When someone has training and skill and experience and is trying to support their family, it is not loving to ask them to give their skill away. This is especially true when there is an ability to pay. This is true of artists and artisans of all sorts. Of course this does not mean that the church pays for all service or that no one should serve without being paid or that there is not a premium placed on the act of service and generosity.
I have a friend who no longer serves as a full time pastor who had a masters degree, three kids, and a wife with a serious long term illness. And he was being paid less than $40,000 dollars per year.
I have found that people can be weird about money.
I don’t talk about money much, but obviously it is very important in our lives. The next chapter has a powerful passage about it. “The love of money…”
- When There is Elder Conflict
There are cultural differences here between Grace Fellowship Church and the Church at Ephesus. For one thing, if you were excluded from that church then you were outside of the community of the faith. In our day, people just go to a different church, and unless you change churches more than every six months from the time you are born, you won’t have to leave the county to find a different church for the rest of your life.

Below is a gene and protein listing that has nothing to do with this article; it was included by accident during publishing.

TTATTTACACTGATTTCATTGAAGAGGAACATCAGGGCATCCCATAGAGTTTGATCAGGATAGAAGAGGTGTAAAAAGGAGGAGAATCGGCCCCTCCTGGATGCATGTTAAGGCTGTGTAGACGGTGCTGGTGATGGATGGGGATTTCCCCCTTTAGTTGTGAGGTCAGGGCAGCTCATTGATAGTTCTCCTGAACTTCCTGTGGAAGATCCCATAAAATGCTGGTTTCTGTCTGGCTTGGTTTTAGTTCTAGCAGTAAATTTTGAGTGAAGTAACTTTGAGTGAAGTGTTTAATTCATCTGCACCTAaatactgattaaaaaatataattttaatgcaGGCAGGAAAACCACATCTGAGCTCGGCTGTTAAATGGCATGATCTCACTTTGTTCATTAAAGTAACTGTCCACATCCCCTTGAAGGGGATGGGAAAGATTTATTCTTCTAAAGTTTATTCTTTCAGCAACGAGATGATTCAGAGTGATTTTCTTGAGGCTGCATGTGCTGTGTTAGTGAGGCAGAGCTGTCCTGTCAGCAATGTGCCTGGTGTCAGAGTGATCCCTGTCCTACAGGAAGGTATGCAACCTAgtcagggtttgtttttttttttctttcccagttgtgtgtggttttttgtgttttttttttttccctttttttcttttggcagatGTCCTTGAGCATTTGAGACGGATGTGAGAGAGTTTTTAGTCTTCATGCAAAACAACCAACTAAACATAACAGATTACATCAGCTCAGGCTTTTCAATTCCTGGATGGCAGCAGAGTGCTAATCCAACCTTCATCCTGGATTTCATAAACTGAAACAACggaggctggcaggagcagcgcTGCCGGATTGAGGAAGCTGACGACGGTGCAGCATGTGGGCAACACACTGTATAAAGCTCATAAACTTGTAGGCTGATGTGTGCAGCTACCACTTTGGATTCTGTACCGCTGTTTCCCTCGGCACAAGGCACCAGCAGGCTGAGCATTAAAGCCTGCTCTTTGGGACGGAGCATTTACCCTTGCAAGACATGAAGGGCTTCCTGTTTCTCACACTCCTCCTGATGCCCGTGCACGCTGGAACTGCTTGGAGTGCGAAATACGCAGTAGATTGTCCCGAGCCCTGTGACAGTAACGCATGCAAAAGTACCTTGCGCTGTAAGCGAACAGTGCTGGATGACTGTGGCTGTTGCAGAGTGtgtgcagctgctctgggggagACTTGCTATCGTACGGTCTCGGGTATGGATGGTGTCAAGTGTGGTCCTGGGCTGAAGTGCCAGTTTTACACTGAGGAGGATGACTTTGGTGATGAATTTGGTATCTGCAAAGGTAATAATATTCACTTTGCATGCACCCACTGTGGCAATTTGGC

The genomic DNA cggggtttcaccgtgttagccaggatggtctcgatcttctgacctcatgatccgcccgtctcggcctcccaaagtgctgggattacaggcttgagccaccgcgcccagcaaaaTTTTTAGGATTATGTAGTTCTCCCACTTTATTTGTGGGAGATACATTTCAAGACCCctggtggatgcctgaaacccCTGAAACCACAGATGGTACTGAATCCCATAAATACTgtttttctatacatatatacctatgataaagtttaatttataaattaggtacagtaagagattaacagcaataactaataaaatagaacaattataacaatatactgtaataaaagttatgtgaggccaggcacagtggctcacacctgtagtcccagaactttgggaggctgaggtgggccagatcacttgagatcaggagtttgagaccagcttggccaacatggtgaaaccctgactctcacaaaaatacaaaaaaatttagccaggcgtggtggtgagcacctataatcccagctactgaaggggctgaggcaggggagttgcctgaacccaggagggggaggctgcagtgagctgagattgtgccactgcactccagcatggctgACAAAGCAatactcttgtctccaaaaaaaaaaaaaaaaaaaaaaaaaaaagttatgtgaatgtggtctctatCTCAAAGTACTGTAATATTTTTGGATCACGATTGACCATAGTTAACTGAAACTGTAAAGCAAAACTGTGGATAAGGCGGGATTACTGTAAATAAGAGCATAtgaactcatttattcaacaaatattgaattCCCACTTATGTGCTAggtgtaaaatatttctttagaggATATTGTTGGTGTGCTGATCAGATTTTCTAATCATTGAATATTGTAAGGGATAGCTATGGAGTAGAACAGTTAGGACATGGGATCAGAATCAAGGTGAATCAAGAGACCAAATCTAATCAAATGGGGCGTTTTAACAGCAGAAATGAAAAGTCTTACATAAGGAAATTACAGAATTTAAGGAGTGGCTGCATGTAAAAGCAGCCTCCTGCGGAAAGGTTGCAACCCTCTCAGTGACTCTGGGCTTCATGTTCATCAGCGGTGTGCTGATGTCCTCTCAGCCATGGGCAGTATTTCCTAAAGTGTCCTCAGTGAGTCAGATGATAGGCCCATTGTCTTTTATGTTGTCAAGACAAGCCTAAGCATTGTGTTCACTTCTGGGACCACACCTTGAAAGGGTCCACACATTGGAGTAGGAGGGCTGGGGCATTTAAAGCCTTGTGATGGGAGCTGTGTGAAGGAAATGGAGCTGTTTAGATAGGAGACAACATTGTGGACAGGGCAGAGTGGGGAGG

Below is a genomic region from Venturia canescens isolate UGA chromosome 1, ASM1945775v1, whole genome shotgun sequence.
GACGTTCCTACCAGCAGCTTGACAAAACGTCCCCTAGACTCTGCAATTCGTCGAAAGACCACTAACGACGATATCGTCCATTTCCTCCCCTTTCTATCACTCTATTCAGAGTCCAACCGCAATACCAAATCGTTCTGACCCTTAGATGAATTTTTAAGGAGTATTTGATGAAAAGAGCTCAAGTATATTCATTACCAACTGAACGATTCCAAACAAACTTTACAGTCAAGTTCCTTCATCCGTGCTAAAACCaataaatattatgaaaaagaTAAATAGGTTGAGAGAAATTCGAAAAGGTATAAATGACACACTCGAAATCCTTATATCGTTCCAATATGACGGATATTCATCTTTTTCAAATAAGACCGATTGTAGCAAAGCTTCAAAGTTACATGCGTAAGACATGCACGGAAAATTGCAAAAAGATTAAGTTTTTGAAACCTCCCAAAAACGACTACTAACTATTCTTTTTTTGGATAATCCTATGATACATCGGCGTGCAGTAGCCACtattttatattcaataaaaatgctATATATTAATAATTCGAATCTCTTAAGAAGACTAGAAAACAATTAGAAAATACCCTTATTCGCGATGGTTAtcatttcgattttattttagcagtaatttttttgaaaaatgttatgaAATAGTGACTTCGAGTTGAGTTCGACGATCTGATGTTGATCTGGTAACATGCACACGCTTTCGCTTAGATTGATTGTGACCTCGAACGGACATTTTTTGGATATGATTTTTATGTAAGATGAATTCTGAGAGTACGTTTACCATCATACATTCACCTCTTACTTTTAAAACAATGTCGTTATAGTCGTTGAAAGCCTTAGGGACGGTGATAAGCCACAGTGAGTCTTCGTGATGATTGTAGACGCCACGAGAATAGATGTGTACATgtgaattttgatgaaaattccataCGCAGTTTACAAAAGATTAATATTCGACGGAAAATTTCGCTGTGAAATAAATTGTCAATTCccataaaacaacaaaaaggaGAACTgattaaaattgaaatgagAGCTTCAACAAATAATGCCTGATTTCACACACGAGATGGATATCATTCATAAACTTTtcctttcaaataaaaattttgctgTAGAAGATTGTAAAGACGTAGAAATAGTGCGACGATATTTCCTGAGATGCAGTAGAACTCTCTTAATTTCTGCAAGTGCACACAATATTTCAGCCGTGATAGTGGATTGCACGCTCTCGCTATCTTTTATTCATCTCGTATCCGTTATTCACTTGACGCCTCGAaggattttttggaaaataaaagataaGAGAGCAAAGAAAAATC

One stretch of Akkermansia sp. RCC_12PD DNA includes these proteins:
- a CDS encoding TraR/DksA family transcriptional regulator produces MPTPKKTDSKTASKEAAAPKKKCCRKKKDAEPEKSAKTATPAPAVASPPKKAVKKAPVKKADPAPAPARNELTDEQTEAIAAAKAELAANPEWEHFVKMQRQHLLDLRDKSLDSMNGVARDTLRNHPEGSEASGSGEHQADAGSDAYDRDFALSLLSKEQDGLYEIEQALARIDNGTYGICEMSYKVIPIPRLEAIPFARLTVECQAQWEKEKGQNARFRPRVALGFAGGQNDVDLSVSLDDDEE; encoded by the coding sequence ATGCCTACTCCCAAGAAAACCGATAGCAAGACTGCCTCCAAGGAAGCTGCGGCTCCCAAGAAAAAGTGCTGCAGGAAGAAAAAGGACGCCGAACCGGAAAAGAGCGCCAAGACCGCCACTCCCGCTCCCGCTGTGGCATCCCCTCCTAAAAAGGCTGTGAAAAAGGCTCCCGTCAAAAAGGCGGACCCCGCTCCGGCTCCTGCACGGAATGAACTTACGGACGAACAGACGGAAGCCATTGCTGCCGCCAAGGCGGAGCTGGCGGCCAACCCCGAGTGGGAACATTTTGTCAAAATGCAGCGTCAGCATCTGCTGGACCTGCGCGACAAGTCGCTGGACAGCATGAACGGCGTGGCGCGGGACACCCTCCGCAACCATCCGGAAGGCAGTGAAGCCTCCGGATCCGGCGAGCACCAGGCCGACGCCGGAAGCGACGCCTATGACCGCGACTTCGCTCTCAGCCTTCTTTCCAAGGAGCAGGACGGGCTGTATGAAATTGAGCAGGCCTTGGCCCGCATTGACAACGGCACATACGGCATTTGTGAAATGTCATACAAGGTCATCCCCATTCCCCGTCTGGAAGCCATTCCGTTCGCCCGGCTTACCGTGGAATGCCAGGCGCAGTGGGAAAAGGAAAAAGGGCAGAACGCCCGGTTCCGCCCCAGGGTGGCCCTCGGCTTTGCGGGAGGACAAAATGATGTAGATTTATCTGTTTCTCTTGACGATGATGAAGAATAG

- Decisions can cause conflict
There are no perfect men. Good people disagree about issues. Can we trust one another? Will you love me? Will I love you? Will I let other people be right? Am I willing to trust God and be submissive to others? Do I believe that God is at work and doing His work in our lives?
- There needs to be some wide agreement
Appeal to authority. Make an appeal. If you are confident, get some others to go with you.
The media today disregards this rule all of the time. It is easy to take pot shots at leaders when you are not in their position. And all people have their strengths and weaknesses. Jesus was the perfect leader and he was used, betrayed, denied, and murdered.
23 Now while he was in Jerusalem at the Passover Festival, many people saw the signs he was performing and believed in his name. 24 But Jesus would not entrust himself to them, for he knew all people. 25 He did not need any testimony about mankind, for he knew what was in each person.
Leadership conflicts split churches
- Rebuke stubborn sinfulness publically
“Those elders that are sinning…”
III. Last Words
- Don’t install leaders hastily
Watch their character.
How do they get along with people? How do they handle leadership?
How responsible are they? Are they appropriately gifted?
It is harder to work on character issues when you have phrases like blameless attached to you. “Elder” solves many of these issues.
- Drink a little wine for medicinal purposes
It’s almost like Paul is protecting Timothy by saying this out loud.
Cocaine, Morphine, Cannibus, Opiates all have a medicinal purpose.
Drink a little wine. A little wine.
Protect the consciences of others.
- Works are revealed over time
Paul and John Mark conflict
If they are good, that will show. If they are not, then that will show. And this is why it is important to make character the issue. I think this can be especially true as it relates to leadership because there is enough pushback from people and enough fires that come up that need to be put out that it will challenge your patience with not only people, but the process of leadership itself.